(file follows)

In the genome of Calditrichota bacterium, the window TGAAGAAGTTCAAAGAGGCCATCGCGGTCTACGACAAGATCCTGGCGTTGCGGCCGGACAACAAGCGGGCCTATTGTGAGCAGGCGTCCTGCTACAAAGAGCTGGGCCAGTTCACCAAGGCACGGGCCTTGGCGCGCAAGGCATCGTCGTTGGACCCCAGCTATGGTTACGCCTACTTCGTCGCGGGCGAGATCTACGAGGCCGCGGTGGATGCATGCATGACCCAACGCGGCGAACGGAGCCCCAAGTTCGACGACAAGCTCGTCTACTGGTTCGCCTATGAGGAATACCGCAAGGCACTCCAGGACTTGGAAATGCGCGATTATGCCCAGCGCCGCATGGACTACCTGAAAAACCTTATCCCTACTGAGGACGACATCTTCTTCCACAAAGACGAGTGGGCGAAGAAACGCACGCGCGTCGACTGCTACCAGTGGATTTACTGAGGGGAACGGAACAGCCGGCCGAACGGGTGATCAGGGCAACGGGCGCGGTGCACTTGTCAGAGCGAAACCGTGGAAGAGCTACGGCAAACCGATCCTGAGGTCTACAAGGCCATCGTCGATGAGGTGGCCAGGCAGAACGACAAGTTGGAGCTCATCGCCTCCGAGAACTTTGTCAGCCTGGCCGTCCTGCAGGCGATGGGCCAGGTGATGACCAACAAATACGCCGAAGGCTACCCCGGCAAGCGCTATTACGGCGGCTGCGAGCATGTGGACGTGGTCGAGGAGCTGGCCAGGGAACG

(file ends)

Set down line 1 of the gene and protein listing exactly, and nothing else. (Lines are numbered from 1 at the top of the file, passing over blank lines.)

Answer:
In the genome of Calditrichota bacterium, the window TGAAGAAGTTCAAAGAGGCCATCGCGGTCTACGACAAGATCCTGGCGTTGCGGCCGGACAACAAGCGGGCCTATTGTGAGCAGGCGTCCTGCTACAAAGAGCTGGGCCAGTTCACCAAGGCACGGGCCTTGGCGCGCAAGGCATCGTCGTTGGACCCCAGCTATGGTTACGCCTACTTCGTCGCGGGCGAGATCTACGAGGCCGCGGTGGATGCATGCATGACCCAACGCGGCGAACGGAGCCCCAAGTTCGACGACAAGCTCGTCTACTGGTTCGCCTATGAGGAATACCGCAAGGCACTCCAGGACTTGGAAATGCGCGATTATGCCCAGCGCCGCATGGACTACCTGAAAAACCTTATCCCTACTGAGGACGACATCTTCTTCCACAAAGACGAGTGGGCGAAGAAACGCACGCGCGTCGACTGCTACCAGTGGATTTACTGAGGGGAACGGAACAGCCGGCCGAACGGGTGATCAGGGCAACGGGCGCGGTGCACTTGTCAGAGCGAAACCGTGGAAGAGCTACGGCAAACCGATCCTGAGGTCTACAAGGCCATCGTCGATGAGGTGGCCAGGCAGAACGACAAGTTGGAGCTCATCGCCTCCGAGAACTTTGTCAGCCTGGCCGTCCTGCAGGCGATGGGCCAGGTGATGACCAACAAATACGCCGAAGGCTACCCCGGCAAGCGCTATTACGGCGGCTGCGAGCATGTGGACGTGGTCGAGGAGCTGGCCAGGGAACG